• Chop 2 medium sized tomatoes ( Indian size ) to small pieces. Or 3-4 tbsp of tomato puree.
  • For those who want a lot of gravy, add 2-3 tbsp of cashew powder or ground nut powder. If not readily available, fry a handful of ground nuts / cashew nuts on a low flame for 5 minutes and powder them in a mixie.
Mix all the ingredients together just before they are mixed with chicken pieces.

Final Part of the Process :
  • Take a non-stick cooking bowl that is deep and has a lid. A transparent lid will help a  lot. 
  • Pour all the mixed part-2 ingredients on the chicken pieces and mix for a few seconds
  • Transfer the contents to the non-stick bowl and place it on a low flame first and after 5 minutes medium flame.. Water will  seep out from the chicken pieces once the bowl is hot. 
  • Keep a cup of water handy in case the water in the bowl evaporates. In that case add water. 
  • Remove the lid every 5 minutes and stir slowly so that the top pieces go to the bottom and vice versa. 
  • Keep in mind the water will not cover the entire chicken pieces. They get cooked by steam.
  • 25-30 minutes of medium flame cooking and 3-4 gentle stirs will do.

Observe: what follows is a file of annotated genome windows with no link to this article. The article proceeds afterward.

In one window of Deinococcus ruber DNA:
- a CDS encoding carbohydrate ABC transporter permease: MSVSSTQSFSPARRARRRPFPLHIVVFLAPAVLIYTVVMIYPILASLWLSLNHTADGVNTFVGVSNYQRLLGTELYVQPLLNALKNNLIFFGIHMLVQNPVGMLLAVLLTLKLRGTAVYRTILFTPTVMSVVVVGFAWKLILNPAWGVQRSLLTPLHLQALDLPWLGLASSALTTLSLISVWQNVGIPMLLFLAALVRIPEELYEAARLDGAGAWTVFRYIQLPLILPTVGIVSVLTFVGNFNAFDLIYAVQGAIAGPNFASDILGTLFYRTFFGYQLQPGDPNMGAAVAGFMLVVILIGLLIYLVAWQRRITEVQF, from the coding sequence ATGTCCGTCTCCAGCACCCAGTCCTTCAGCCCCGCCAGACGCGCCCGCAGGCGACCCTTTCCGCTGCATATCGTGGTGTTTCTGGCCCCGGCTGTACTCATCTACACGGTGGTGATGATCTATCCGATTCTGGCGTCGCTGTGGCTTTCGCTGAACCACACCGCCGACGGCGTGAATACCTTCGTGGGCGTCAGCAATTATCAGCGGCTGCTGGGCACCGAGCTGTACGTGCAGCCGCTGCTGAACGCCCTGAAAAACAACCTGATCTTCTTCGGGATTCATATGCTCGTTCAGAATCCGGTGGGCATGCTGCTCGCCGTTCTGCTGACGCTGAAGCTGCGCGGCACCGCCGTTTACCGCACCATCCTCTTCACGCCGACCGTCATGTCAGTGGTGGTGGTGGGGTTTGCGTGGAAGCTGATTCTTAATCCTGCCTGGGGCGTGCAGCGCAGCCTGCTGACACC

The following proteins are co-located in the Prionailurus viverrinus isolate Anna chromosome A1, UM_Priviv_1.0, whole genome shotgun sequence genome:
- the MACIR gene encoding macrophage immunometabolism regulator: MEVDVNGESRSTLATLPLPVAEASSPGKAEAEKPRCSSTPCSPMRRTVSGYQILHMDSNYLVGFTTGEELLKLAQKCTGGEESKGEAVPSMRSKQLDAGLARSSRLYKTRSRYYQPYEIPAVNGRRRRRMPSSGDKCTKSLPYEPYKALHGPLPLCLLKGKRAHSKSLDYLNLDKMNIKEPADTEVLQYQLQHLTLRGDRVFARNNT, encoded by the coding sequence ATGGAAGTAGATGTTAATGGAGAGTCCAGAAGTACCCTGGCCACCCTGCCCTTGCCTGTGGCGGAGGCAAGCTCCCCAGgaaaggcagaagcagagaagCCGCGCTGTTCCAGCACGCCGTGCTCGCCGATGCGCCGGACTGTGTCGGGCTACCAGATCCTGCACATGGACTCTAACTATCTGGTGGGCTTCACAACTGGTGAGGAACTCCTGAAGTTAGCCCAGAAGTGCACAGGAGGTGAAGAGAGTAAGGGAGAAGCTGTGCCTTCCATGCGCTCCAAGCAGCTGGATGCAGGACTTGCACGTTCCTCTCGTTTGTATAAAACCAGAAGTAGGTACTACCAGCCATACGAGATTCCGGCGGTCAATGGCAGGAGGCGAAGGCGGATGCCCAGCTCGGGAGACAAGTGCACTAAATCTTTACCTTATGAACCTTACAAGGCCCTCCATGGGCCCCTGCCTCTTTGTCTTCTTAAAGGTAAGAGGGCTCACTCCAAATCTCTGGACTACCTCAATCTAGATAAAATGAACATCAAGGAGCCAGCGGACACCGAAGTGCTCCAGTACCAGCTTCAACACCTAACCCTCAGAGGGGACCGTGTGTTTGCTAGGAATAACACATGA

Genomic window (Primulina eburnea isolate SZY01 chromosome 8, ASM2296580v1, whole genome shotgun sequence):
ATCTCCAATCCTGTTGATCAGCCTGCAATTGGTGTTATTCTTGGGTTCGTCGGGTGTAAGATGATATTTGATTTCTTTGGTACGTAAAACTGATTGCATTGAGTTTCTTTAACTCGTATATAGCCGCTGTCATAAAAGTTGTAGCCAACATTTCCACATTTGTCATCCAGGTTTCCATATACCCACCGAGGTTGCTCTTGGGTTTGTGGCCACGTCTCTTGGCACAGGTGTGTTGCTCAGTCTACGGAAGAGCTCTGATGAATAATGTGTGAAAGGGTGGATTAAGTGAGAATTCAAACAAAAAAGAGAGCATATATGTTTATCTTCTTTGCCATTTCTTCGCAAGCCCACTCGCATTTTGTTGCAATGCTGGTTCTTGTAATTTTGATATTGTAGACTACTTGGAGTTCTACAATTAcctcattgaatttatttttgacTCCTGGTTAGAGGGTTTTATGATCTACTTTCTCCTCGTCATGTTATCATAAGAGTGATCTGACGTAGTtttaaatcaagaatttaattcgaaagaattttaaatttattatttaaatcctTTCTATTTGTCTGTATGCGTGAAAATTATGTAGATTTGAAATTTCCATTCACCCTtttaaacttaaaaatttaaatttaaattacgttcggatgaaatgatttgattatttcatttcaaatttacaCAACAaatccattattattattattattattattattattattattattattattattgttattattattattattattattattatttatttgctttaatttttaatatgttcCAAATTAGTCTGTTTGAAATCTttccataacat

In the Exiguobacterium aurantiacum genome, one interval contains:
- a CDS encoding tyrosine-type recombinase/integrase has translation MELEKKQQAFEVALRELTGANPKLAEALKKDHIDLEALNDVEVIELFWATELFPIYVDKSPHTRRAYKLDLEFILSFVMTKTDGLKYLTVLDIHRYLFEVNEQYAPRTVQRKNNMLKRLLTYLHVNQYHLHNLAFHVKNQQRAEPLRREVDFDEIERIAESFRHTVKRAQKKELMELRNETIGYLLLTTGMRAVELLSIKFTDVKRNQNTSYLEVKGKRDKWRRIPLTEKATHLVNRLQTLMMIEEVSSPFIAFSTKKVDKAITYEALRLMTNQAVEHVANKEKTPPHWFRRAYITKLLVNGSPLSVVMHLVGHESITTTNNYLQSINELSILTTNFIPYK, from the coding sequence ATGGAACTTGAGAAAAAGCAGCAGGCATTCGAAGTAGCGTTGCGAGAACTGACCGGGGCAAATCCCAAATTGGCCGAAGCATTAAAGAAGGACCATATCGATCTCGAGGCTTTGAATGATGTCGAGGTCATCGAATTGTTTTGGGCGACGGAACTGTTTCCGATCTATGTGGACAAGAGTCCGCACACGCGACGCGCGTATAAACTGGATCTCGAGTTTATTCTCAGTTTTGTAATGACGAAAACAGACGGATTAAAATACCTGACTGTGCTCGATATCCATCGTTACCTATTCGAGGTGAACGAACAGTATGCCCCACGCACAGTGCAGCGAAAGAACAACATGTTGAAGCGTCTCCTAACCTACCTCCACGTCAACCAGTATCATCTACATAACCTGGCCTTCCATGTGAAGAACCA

• Sprinkle coriander / Rosemary a minute before the bowl is put aside. 
  • Transfer to a serving bowl, relish it and remember me.

Friday, July 29, 2016

The Immortal Man

On this day 112 years back a person of Indian origin was born in France. None would have thought at that time that he would be remembered so well by millions of Indians with reverence and respect even after close to 25 years after his physical death. I think that makes him immortal. He was not a godman, or a politician, a leader with mass following , or a freedom fighter who would defy the British and go to prison umpteen times. His idea of freedom from the colonial yoke was industrialization.

He is Jehangir Ratanji Dadabhoy Tata , fondly known as JRD Tata.  JRD was the successor of the Tata Group patriarch Jamestji Tata, who was a cousin to his father. 
JRD started as an apprentice ( unpaid I believe ) in the Tata Group at the age of 21 and became the Chairman of the flagship company Tata Sons by the age of 34. Once when asked the secret of his success, JRD replied that since he had no university education, he encouraged those who had.

Till a couple of decades back, the Leftist political parties and anti-industrialists used to  refer Tatas in a derogatory manner portraying them as greedy.  Tata and  Birla, as a phrase had become at that time a reference to super rich, personification of inhumane approach to business and profits. How wrong it was.